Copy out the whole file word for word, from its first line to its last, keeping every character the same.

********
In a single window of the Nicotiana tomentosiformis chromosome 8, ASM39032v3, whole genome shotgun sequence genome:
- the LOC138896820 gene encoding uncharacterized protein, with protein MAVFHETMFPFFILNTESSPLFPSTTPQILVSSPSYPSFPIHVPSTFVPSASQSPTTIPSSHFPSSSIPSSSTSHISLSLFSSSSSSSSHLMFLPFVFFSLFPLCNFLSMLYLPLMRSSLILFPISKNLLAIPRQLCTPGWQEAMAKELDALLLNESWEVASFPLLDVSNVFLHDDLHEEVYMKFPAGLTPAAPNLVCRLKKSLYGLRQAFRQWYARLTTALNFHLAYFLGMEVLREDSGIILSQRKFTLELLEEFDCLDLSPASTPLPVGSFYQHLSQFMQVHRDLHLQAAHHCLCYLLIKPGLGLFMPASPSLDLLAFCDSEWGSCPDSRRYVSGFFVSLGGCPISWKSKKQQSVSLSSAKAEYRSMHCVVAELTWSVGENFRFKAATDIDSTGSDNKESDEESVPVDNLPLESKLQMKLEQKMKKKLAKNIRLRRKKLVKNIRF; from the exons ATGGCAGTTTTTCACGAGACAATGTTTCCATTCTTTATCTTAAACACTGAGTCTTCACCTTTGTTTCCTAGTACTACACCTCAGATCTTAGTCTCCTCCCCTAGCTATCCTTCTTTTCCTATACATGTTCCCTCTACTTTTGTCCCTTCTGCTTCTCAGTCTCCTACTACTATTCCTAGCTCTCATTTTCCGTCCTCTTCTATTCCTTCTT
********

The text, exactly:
In a single window of the Nicotiana tomentosiformis chromosome 8, ASM39032v3, whole genome shotgun sequence genome:
- the LOC138896820 gene encoding uncharacterized protein, with protein MAVFHETMFPFFILNTESSPLFPSTTPQILVSSPSYPSFPIHVPSTFVPSASQSPTTIPSSHFPSSSIPSSSTSHISLSLFSSSSSSSSHLMFLPFVFFSLFPLCNFLSMLYLPLMRSSLILFPISKNLLAIPRQLCTPGWQEAMAKELDALLLNESWEVASFPLLDVSNVFLHDDLHEEVYMKFPAGLTPAAPNLVCRLKKSLYGLRQAFRQWYARLTTALNFHLAYFLGMEVLREDSGIILSQRKFTLELLEEFDCLDLSPASTPLPVGSFYQHLSQFMQVHRDLHLQAAHHCLCYLLIKPGLGLFMPASPSLDLLAFCDSEWGSCPDSRRYVSGFFVSLGGCPISWKSKKQQSVSLSSAKAEYRSMHCVVAELTWSVGENFRFKAATDIDSTGSDNKESDEESVPVDNLPLESKLQMKLEQKMKKKLAKNIRLRRKKLVKNIRF; from the exons ATGGCAGTTTTTCACGAGACAATGTTTCCATTCTTTATCTTAAACACTGAGTCTTCACCTTTGTTTCCTAGTACTACACCTCAGATCTTAGTCTCCTCCCCTAGCTATCCTTCTTTTCCTATACATGTTCCCTCTACTTTTGTCCCTTCTGCTTCTCAGTCTCCTACTACTATTCCTAGCTCTCATTTTCCGTCCTCTTCTATTCCTTCTT